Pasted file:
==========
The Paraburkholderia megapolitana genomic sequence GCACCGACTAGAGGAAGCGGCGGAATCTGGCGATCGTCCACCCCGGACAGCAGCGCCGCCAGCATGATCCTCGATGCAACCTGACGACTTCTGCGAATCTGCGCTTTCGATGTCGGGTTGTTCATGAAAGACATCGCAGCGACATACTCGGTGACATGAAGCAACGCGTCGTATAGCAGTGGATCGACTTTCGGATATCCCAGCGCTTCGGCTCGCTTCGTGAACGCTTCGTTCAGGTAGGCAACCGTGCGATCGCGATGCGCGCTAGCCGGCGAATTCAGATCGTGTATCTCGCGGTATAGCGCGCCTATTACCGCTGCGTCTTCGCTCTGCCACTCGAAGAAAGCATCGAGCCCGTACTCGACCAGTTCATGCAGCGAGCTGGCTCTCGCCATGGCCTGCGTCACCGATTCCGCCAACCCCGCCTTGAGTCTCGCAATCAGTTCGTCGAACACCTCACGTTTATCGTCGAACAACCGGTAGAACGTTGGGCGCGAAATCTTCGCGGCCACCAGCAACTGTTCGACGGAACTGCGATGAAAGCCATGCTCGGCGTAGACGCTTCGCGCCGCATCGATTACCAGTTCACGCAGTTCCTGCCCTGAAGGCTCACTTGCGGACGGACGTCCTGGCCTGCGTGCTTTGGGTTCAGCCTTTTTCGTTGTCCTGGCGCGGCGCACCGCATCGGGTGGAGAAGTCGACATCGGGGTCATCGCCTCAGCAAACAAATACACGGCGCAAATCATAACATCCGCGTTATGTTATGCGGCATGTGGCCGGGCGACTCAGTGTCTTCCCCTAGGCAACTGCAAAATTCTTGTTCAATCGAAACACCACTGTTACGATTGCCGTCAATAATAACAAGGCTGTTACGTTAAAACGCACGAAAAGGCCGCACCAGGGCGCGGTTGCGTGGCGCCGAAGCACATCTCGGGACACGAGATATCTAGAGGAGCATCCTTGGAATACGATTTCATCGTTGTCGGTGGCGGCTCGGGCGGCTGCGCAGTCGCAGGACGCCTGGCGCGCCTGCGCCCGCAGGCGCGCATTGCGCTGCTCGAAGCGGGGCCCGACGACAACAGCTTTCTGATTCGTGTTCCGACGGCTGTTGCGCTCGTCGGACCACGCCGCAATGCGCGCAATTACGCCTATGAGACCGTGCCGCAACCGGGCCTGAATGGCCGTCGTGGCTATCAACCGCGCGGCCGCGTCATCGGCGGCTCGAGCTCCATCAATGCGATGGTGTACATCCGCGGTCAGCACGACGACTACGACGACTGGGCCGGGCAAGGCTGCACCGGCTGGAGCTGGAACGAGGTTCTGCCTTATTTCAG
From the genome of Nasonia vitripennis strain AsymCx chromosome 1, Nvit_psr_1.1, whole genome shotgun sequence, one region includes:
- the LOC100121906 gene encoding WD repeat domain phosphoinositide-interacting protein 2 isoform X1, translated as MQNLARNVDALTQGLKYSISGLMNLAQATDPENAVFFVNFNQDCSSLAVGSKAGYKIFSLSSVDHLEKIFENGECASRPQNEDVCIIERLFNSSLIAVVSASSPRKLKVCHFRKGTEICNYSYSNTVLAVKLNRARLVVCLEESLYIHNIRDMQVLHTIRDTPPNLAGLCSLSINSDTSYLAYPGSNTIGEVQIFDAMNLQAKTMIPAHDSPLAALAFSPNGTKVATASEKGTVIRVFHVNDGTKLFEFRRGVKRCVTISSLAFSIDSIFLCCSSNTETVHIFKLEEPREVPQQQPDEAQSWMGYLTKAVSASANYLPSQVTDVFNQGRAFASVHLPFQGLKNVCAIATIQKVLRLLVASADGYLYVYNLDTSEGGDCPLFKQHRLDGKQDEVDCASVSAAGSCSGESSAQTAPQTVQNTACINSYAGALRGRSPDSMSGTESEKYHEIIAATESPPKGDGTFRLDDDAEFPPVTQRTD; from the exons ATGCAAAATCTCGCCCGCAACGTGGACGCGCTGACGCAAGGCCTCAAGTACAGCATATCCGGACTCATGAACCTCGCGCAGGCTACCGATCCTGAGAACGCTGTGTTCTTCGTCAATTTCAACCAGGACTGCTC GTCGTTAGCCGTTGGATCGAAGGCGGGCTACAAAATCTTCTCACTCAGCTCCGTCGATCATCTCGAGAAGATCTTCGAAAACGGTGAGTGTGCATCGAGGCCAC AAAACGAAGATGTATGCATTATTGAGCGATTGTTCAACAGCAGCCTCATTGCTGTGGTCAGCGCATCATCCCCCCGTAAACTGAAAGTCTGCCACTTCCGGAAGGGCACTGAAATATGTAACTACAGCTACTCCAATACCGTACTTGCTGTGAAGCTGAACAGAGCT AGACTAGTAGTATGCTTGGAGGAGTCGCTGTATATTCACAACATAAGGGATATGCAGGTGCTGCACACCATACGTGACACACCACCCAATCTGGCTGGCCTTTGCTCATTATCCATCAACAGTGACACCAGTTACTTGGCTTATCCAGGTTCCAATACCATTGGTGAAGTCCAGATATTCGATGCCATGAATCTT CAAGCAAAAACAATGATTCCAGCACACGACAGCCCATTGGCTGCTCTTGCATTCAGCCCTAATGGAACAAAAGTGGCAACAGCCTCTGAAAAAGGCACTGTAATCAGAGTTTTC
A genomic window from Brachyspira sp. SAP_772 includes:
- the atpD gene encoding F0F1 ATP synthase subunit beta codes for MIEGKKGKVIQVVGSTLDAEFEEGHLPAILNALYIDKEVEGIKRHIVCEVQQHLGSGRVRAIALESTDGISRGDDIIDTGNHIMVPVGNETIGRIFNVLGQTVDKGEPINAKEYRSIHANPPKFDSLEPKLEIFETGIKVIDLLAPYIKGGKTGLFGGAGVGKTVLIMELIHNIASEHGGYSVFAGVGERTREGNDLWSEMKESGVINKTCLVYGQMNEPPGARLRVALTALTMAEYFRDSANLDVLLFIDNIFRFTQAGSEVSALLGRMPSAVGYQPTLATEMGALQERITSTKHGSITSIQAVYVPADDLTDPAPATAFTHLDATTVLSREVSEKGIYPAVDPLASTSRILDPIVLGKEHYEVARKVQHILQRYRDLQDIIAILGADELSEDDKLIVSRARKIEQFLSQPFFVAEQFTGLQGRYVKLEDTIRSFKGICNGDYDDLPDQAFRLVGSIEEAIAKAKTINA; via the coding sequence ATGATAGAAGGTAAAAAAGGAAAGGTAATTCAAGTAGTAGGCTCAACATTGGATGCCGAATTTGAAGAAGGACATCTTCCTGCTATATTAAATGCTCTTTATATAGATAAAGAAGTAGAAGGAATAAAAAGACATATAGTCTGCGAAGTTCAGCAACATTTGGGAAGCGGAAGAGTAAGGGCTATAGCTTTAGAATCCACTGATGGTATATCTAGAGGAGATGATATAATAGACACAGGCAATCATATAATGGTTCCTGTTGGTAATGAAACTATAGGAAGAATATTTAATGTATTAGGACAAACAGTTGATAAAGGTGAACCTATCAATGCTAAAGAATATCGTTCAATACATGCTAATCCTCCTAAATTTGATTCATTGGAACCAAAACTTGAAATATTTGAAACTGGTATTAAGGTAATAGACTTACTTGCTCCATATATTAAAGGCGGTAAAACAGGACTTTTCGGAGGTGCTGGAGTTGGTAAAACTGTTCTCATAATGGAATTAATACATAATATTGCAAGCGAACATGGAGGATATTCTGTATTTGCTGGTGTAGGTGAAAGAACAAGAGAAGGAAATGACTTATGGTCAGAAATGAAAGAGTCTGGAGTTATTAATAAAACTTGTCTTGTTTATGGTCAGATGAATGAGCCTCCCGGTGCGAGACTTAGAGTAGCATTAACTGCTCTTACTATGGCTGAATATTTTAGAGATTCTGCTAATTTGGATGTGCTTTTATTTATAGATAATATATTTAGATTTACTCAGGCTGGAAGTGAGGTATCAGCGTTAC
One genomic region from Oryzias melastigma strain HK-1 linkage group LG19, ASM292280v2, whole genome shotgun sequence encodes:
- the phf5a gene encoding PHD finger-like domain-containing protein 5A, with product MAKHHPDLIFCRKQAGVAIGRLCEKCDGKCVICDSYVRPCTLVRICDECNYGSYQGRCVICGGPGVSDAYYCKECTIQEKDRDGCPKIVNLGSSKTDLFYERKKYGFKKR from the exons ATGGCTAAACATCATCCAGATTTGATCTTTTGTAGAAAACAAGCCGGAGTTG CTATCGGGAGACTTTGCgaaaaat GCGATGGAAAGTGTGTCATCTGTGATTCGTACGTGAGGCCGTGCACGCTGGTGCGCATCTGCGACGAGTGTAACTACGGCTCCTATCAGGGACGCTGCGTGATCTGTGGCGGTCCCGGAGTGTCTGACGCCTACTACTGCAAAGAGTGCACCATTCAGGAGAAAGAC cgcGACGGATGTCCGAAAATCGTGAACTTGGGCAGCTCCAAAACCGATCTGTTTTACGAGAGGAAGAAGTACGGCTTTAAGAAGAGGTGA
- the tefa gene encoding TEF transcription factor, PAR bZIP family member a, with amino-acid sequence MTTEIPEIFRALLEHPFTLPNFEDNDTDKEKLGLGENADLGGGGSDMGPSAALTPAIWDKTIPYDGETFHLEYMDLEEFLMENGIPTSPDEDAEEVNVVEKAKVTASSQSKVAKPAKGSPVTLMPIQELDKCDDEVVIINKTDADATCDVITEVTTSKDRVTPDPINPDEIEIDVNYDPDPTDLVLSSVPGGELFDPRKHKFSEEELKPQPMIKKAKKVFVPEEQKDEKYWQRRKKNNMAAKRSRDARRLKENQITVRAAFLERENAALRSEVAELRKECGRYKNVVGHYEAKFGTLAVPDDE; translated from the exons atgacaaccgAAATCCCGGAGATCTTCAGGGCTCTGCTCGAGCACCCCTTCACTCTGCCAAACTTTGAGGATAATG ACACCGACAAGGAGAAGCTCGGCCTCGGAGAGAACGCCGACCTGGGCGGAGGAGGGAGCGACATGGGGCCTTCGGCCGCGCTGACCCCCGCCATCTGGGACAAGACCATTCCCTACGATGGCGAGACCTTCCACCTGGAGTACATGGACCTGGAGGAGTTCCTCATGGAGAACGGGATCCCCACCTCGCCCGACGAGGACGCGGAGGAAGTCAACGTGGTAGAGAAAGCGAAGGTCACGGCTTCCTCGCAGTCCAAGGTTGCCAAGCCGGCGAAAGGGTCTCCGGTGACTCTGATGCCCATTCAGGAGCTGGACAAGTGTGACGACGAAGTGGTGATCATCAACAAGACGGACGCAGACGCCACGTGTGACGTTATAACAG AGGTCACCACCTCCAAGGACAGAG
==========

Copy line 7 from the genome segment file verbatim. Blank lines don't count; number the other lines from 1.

- the phf5a gene encoding PHD finger-like domain-containing protein 5A, with product MAKHHPDLIFCRKQAGVAIGRLCEKCDGKCVICDSYVRPCTLVRICDECNYGSYQGRCVICGGPGVSDAYYCKECTIQEKDRDGCPKIVNLGSSKTDLFYERKKYGFKKR from the exons ATGGCTAAACATCATCCAGATTTGATCTTTTGTAGAAAACAAGCCGGAGTTG CTATCGGGAGACTTTGCgaaaaat GCGATGGAAAGTGTGTCATCTGTGATTCGTACGTGAGGCCGTGCACGCTGGTGCGCATCTGCGACGAGTGTAACTACGGCTCCTATCAGGGACGCTGCGTGATCTGTGGCGGTCCCGGAGTGTCTGACGCCTACTACTGCAAAGAGTGCACCATTCAGGAGAAAGAC cgcGACGGATGTCCGAAAATCGTGAACTTGGGCAGCTCCAAAACCGATCTGTTTTACGAGAGGAAGAAGTACGGCTTTAAGAAGAGGTGA